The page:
"Some believe it is simply a form of a heart attack that 'aborts' itself early and therefore doesn't leave any permanent heart muscle damage. Others say that the syndrome has nothing to do with the coronary arteries and is simply a problem with the heart muscle," he says. "Since the seasonal pattern of broken heart syndrome that we observed is opposite of what it seen with heart attack patients, our findings suggest - but certainly does not prove - the latter theory may be correct."

As a next step, Regnante and colleagues are currently enrolling patients with broken heart syndrome for a new study in which intravascular ultrasound (IVUS) will be used during cardiac catheterization. This imaging technique can uncover evidence of ruptured plaque in the artery or a small blood clot, which happens when a patient suffers a heart attack, but cannot be seen well on angiography alone. Researchers say this important study may help answer the ongoing question about the mechanism that causes broken heart syndrome.


  1. Elite Health Elite Health United States says:

    Exercise has been really a very important factor for the people of today’s generation. And especially exercise really helps heart patient more than anything. I have got an enlarged heart because of inability of pumping. I was also having a defective valve, which led me to be a sinus tachycardia patient. I got to know at my medical checkup at my campus. And being very young to face all this, I was really frightened regarding all these health issues. I need someone to monitor my health and keep an eye on my health as well as daily health issues. Getting an internist hired was just not the solution to the problem. I got to know about some kind of wellness program from elite health ( Medical Service Provider Company. I got enrolled in it, as they were providing me 24/7 access to the doctors. Especially, I got one unexpected and quite a surprising opinion from their health executive who used to monitor my health and guide me the appropriate dietary solutions. He told me to have a regular exercise daily. I thought he is really mad, or planning to kill me. Ha Ha. .. But my regular exercise! Not so heavy, the results came out to be positive. I was really feeling better and healthier as compared to previous conditions. So, indirectly, exercise has really helped me suppress my health issues, especially the problems we generally face while having heart failure.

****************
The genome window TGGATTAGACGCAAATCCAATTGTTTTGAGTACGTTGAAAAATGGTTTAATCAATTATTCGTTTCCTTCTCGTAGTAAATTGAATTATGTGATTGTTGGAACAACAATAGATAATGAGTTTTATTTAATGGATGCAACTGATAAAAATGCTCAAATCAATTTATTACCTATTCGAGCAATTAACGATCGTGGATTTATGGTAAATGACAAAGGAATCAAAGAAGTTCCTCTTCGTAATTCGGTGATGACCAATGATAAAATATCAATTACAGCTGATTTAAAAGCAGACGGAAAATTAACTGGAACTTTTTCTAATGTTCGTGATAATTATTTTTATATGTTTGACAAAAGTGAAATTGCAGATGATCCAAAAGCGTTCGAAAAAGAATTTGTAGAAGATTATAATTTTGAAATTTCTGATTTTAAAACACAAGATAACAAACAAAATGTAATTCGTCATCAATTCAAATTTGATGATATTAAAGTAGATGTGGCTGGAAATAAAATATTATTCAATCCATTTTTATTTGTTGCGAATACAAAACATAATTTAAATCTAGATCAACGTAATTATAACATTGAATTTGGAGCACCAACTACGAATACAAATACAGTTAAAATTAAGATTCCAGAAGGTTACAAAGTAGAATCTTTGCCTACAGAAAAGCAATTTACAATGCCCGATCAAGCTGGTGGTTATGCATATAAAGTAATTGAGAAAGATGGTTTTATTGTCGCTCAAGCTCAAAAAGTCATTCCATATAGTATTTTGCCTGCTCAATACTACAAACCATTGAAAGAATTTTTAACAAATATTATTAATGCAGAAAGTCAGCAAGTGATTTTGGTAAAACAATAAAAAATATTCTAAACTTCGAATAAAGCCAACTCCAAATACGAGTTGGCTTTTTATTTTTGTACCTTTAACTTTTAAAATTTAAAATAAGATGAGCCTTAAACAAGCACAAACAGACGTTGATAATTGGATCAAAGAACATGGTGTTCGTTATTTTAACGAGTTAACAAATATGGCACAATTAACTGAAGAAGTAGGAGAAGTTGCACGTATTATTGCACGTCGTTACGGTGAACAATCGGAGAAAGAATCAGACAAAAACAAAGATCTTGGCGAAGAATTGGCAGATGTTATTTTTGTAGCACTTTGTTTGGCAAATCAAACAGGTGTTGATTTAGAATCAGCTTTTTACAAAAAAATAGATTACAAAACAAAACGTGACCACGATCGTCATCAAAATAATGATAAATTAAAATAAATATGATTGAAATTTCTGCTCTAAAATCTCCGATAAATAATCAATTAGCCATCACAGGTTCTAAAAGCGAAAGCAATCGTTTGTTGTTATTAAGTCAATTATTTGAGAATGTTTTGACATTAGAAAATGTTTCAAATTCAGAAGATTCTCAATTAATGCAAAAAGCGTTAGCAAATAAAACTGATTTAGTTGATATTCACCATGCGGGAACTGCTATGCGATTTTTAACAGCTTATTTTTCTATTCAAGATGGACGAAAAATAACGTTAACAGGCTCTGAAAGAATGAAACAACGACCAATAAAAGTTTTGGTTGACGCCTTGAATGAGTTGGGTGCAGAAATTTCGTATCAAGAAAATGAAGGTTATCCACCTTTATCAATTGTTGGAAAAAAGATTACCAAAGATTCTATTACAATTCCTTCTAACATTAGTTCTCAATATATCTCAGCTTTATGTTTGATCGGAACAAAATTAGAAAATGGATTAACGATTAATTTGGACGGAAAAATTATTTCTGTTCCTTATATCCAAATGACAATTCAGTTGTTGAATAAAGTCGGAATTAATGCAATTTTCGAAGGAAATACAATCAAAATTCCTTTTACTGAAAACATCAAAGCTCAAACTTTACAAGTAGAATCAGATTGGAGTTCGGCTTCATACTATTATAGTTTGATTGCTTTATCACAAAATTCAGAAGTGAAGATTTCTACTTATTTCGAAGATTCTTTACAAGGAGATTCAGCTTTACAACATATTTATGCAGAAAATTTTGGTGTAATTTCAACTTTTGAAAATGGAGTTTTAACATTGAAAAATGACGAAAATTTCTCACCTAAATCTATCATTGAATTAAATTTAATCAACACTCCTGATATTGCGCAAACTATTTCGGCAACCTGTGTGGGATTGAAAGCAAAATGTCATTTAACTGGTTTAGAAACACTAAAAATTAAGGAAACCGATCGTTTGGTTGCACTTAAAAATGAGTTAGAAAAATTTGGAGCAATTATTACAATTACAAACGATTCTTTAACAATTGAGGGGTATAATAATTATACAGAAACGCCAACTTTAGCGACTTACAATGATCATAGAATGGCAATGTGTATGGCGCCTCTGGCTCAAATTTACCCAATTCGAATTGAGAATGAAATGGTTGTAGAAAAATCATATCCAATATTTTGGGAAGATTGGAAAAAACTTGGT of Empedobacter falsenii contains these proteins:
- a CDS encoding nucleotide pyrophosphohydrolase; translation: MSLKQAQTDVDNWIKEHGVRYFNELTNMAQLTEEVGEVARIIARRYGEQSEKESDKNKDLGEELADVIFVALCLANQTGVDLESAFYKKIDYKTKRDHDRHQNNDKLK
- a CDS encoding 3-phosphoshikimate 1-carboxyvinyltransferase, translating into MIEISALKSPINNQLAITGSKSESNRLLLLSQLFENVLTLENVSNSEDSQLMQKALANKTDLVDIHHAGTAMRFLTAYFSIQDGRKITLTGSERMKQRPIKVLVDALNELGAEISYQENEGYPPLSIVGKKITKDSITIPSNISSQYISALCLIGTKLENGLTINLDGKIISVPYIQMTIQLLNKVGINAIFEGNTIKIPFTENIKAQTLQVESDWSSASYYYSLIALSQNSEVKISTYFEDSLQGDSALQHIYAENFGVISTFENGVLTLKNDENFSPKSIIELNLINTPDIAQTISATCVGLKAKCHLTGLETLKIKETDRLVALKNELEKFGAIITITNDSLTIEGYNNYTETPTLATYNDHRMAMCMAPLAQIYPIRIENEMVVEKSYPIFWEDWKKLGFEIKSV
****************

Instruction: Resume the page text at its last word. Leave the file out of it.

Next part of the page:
2. Pam Pam United States says:

    I am recently recuperating from takotsubo cardiomyopathy, an illnesss that mimmics a heart attack, but is believed to have nothing to do with blocked arteries.  The heart muscle walls are affected, ususally left ventricle, with varying differences in the T and Q waves shown on the ECG.  This illness was discovered in the early 1990's in Japan.  Its name means broken heart or octopus and is referred to octopus traps. I was hospitalized twice within the past three weeks and am on day no. 6 at home.  This illness is due to the heart producing toxins, too much adrenaline/norepinepherine, which in turn damages the heart muscle and is stress related.  Most patients recover 100% although there can be recurrence within the first four years.  It can take several months to recover.  I have learned quite a lot online.  Exercise has become a part of my daily regiment.  The guidelines for treatment include low salt and sugar diet.

    • angela angela United States says:

      I am recuperating from the same as you Pam.  My attack happened on 9/23.  Two weeks at home and I am feling better.  I have occasional 'pings and pains' in my chest and down my left arm, but I TRY to not let that worry me.  I'm on several medications and while my hope was that once I am 'cleared' in another 3 weeks or so, No more meds.  HOWEVER, the more I read online (even though information is minimal) it seems most people are staying on the meds long term.  I have not added any salt to my foods for the past 2 weeks, but this is the first that I have heard about low sugar.  Would you like to share some of the websites you have found?
      Take care!

  3. Sandi Sandi United States says: